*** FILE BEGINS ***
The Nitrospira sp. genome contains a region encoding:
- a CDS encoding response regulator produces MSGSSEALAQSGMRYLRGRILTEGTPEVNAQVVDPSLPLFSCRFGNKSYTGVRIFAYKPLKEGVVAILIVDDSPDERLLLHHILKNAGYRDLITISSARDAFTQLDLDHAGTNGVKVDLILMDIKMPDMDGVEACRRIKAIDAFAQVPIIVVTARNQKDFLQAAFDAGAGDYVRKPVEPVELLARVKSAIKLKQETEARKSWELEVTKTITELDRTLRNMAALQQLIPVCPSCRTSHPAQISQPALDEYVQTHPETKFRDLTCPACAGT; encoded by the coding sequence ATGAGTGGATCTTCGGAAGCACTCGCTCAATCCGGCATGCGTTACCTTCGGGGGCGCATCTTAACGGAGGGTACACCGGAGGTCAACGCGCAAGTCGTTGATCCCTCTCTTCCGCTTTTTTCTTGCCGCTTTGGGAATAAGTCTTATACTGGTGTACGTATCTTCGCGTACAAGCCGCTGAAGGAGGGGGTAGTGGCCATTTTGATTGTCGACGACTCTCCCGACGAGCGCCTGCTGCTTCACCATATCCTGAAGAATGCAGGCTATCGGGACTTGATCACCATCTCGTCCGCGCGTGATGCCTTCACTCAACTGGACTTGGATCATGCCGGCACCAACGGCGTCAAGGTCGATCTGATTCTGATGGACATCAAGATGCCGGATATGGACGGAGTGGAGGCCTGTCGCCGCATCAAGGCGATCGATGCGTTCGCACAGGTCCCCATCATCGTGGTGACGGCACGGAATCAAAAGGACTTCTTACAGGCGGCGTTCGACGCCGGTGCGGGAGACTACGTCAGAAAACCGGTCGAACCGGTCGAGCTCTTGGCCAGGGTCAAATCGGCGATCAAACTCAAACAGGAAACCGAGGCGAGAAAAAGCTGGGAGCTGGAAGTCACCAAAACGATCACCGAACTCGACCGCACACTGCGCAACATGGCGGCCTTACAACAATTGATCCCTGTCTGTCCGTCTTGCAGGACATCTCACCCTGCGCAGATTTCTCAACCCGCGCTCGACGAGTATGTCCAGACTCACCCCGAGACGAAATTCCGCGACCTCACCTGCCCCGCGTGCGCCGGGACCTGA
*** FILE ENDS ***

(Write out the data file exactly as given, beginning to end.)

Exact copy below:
The Nitrospira sp. genome contains a region encoding:
- a CDS encoding response regulator produces MSGSSEALAQSGMRYLRGRILTEGTPEVNAQVVDPSLPLFSCRFGNKSYTGVRIFAYKPLKEGVVAILIVDDSPDERLLLHHILKNAGYRDLITISSARDAFTQLDLDHAGTNGVKVDLILMDIKMPDMDGVEACRRIKAIDAFAQVPIIVVTARNQKDFLQAAFDAGAGDYVRKPVEPVELLARVKSAIKLKQETEARKSWELEVTKTITELDRTLRNMAALQQLIPVCPSCRTSHPAQISQPALDEYVQTHPETKFRDLTCPACAGT; encoded by the coding sequence ATGAGTGGATCTTCGGAAGCACTCGCTCAATCCGGCATGCGTTACCTTCGGGGGCGCATCTTAACGGAGGGTACACCGGAGGTCAACGCGCAAGTCGTTGATCCCTCTCTTCCGCTTTTTTCTTGCCGCTTTGGGAATAAGTCTTATACTGGTGTACGTATCTTCGCGTACAAGCCGCTGAAGGAGGGGGTAGTGGCCATTTTGATTGTCGACGACTCTCCCGACGAGCGCCTGCTGCTTCACCATATCCTGAAGAATGCAGGCTATCGGGACTTGATCACCATCTCGTCCGCGCGTGATGCCTTCACTCAACTGGACTTGGATCATGCCGGCACCAACGGCGTCAAGGTCGATCTGATTCTGATGGACATCAAGATGCCGGATATGGACGGAGTGGAGGCCTGTCGCCGCATCAAGGCGATCGATGCGTTCGCACAGGTCCCCATCATCGTGGTGACGGCACGGAATCAAAAGGACTTCTTACAGGCGGCGTTCGACGCCGGTGCGGGAGACTACGTCAGAAAACCGGTCGAACCGGTCGAGCTCTTGGCCAGGGTCAAATCGGCGATCAAACTCAAACAGGAAACCGAGGCGAGAAAAAGCTGGGAGCTGGAAGTCACCAAAACGATCACCGAACTCGACCGCACACTGCGCAACATGGCGGCCTTACAACAATTGATCCCTGTCTGTCCGTCTTGCAGGACATCTCACCCTGCGCAGATTTCTCAACCCGCGCTCGACGAGTATGTCCAGACTCACCCCGAGACGAAATTCCGCGACCTCACCTGCCCCGCGTGCGCCGGGACCTGA